It’s no secret that Microsoft has struggled for relevance in the mobile and tablet markets. Its phone platform, though well designed and capable, hasn’t yet attained the kind of market share that would assure Microsoft a seat at the table for years to come.
Its efforts to break into the tablet market have so far been an even bigger disappointment. Microsoft’s first mistake was launching a new tablet operating system, Windows RT, that had little developer support and few applications written for it, and it wasn’t compatible with applications written for the desktop version of Windows. It’s no surprise, then, that Windows RT has been a massive failure.
To add insult to injury, Microsoft has also seen its traditional bread-and-butter product (PC operating system Windows) come under attack from Google in the form of the ChromeOS running on Chromebooks, cheap notebook PCs that have made a big dent in Windows notebook sales in 2013.
Microsoft has apparently learned from its failures in the tablet market and adapted to the emerging threat of ChromeOS, and its resulting tablet strategy is a stroke of genius. Simply put, Microsoft’s strategy to gain market share in the tablet market and simultaneously defend its market share in low-end PCs is to launch a series of low-priced tablets powered not by the out-of-favor Windows RT, but by the full-on Windows 8.1, and at a price-point that challenges even inexpensive 7″ Android tablets.
The vanguard contender in Microsoft’s effort to dominate the tablet and low-end PC race is undoubtedly the Dell Venue 8 Pro, a capable 8″ tablet that is ostensibly priced at a reasonable $299 but that has often been offered on sale for only $229, the same price as Google’s flagship 7″ tablet, the Nexus 7.
Though Windows 8.1 lacks tablet-specific software compared to Android tablets and the iPad, it more than makes up for this shortcoming by supporting all desktop software compatible with Windows 8, offering an advantage that Android and iOS cannot match.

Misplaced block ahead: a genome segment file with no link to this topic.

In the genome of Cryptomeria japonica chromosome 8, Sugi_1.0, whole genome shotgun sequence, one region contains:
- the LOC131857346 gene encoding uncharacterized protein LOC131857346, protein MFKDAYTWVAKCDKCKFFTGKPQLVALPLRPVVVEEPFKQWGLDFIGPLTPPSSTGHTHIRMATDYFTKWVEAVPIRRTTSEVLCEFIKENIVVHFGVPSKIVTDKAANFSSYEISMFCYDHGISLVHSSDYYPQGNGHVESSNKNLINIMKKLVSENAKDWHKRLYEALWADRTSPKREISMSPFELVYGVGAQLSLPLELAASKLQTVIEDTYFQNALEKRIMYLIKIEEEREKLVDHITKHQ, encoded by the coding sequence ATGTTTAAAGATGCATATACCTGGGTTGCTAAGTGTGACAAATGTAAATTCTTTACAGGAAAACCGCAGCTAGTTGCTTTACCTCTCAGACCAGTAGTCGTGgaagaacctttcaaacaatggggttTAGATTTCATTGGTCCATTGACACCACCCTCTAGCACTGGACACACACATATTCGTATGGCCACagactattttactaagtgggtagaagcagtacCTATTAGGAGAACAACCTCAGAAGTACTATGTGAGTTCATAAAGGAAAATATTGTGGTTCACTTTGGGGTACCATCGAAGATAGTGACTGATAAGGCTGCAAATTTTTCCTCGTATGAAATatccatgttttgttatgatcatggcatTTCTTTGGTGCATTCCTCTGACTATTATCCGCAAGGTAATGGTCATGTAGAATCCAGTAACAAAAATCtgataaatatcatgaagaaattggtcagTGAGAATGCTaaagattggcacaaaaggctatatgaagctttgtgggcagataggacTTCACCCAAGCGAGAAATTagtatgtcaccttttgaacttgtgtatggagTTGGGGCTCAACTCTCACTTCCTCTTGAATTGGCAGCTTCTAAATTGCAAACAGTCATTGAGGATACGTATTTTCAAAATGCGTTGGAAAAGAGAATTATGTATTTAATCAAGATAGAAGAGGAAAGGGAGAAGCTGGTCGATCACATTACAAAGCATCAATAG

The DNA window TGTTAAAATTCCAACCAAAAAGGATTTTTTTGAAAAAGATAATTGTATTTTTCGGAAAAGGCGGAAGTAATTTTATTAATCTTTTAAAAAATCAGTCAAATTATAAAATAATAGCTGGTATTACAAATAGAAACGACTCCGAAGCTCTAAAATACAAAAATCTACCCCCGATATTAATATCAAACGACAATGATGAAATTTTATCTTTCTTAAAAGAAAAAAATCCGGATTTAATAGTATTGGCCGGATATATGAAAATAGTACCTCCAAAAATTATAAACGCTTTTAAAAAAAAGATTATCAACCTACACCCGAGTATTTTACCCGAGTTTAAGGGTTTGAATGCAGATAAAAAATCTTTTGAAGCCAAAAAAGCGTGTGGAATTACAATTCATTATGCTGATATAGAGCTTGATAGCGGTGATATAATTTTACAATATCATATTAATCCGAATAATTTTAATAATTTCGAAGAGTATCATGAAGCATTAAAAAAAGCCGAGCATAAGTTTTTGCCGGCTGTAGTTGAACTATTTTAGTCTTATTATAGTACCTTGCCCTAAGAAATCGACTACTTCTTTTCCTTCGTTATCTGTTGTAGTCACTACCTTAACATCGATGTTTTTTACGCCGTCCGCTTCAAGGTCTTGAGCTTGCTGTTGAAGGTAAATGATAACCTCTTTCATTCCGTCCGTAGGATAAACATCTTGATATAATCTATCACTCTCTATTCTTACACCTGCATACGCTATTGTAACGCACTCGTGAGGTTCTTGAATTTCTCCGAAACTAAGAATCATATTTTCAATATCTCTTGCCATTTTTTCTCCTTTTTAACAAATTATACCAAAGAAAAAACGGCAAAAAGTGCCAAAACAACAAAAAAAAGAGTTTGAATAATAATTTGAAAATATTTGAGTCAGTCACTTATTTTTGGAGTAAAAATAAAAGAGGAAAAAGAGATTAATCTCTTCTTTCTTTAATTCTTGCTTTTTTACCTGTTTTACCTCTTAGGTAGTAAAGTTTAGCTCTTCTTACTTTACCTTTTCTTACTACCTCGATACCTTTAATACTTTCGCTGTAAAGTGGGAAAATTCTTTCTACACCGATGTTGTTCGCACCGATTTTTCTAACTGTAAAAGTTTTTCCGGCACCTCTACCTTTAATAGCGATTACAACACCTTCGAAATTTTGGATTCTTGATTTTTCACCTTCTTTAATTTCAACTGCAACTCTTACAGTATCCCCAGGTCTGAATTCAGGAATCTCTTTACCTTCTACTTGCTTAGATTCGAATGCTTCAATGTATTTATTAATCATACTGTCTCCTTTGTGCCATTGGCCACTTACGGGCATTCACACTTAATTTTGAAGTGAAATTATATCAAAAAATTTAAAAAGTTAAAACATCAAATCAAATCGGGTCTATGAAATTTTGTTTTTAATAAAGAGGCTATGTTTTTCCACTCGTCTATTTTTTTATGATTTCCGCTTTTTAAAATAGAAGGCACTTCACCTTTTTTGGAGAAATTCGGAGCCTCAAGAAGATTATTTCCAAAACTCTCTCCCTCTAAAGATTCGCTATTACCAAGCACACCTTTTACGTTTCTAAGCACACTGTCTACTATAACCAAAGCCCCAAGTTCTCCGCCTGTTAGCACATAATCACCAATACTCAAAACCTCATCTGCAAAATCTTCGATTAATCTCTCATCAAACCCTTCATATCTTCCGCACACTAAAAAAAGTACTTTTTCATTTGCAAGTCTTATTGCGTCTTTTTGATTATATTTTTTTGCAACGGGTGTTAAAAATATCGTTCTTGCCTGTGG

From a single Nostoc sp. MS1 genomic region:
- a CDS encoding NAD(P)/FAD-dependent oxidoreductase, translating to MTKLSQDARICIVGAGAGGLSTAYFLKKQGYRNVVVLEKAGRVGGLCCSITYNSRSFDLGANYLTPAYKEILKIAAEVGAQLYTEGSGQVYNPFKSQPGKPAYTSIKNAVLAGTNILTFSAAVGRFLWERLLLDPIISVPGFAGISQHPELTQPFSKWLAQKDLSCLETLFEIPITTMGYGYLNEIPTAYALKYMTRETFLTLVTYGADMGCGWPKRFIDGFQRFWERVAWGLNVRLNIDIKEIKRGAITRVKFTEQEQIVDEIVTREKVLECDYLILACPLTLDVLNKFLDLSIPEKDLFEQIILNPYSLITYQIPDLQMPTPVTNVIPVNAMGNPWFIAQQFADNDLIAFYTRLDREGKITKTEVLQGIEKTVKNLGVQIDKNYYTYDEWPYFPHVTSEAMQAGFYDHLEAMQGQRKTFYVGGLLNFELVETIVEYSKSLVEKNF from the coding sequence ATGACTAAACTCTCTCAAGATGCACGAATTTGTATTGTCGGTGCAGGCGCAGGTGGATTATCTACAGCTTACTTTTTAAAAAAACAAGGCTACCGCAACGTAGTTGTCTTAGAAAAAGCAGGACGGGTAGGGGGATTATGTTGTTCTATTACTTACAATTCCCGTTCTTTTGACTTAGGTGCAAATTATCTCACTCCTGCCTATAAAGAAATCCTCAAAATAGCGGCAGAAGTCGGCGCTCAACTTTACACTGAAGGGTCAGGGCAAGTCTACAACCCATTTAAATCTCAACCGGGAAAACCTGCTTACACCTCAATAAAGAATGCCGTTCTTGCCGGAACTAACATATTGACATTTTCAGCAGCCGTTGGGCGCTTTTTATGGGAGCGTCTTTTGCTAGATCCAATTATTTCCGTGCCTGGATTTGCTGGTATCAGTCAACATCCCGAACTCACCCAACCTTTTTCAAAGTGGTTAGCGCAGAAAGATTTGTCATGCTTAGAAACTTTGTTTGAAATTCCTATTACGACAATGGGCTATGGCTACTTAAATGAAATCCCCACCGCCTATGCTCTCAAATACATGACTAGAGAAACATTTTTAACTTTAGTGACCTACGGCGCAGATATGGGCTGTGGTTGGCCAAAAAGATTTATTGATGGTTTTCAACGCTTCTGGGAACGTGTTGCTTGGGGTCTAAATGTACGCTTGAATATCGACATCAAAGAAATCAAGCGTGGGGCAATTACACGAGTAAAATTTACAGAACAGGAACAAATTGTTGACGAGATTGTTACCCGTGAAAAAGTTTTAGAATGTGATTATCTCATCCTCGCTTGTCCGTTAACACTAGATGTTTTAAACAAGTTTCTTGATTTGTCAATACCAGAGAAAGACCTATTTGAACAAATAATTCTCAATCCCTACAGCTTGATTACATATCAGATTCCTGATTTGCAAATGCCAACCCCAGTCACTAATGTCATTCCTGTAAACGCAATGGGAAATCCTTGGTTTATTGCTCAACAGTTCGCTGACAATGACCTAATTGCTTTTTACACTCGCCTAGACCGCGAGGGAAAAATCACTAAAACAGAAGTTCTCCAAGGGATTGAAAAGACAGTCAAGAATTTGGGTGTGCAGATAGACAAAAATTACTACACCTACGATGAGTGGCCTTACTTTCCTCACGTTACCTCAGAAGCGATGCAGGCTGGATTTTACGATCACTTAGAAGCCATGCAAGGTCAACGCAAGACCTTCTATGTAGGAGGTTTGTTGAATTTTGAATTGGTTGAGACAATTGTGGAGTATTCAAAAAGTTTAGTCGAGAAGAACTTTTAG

One great use case that shows Windows 8.1 tablets’ supremacy over tablets from Android and iOS is photo editing. If you need to use a professional photo editing tool on a tablet, Photoshop on a Windows 8.1 tablet would be your only option. Photo editing tools available on Android and iOS are childish in comparison.
Interestingly enough, using the Dell Venue 8 Pro as a handheld tablet isn’t even its biggest selling point: you can use the 8″ tablet to replace your desktop PC. The Venue 8 Pro is armed with a Mini HDMI port, allowing you to hook it up to a larger external monitor when you’re at home or at work, and naturally you can also use an external keyboard and mouse to provide an almost exact recreation of the desktop PC experience.
It is the option of using a Windows 8.1 tablet as a desktop PC replacement that I think really drives the value proposition, especially when we’re talking about a device that can be snagged for $229, hundreds of dollars less than desktop PCs.
Another problem that the combined tablet/PC solves is working with documents on multiple devices. If you have a desktop PC and a tablet and you work on documents on both of them, you’ll need to use the cloud to sync your changes. With a tablet running Windows 8.1, you don’t even need to use the cloud, because when your tablet IS your desktop, you can edit your files on-the-go or at your desk all on the same device. The cloud is a pretty solid solution already, but not even having to use the cloud is even better, because it means you won’t have to use up your data plan when editing documents on-the-go.
Microsoft’s Windows 8.1 tablets are less expensive than Chromebooks and are much more capable devices, and will help Microsoft fight off the stiff competition coming from Android. For tablet buyers who had previously been committed to either Android or iOS, there is a new option and it appears to be quite compelling. For Canonical, the maker of the Ubuntu flavor of Linux that has been touting its plans of offering a unifying OS that runs the same software on mobile phones, tablets, and desktop PCs, Microsoft’s unification of the PC and the tablet may serve to take the wind out of its sails.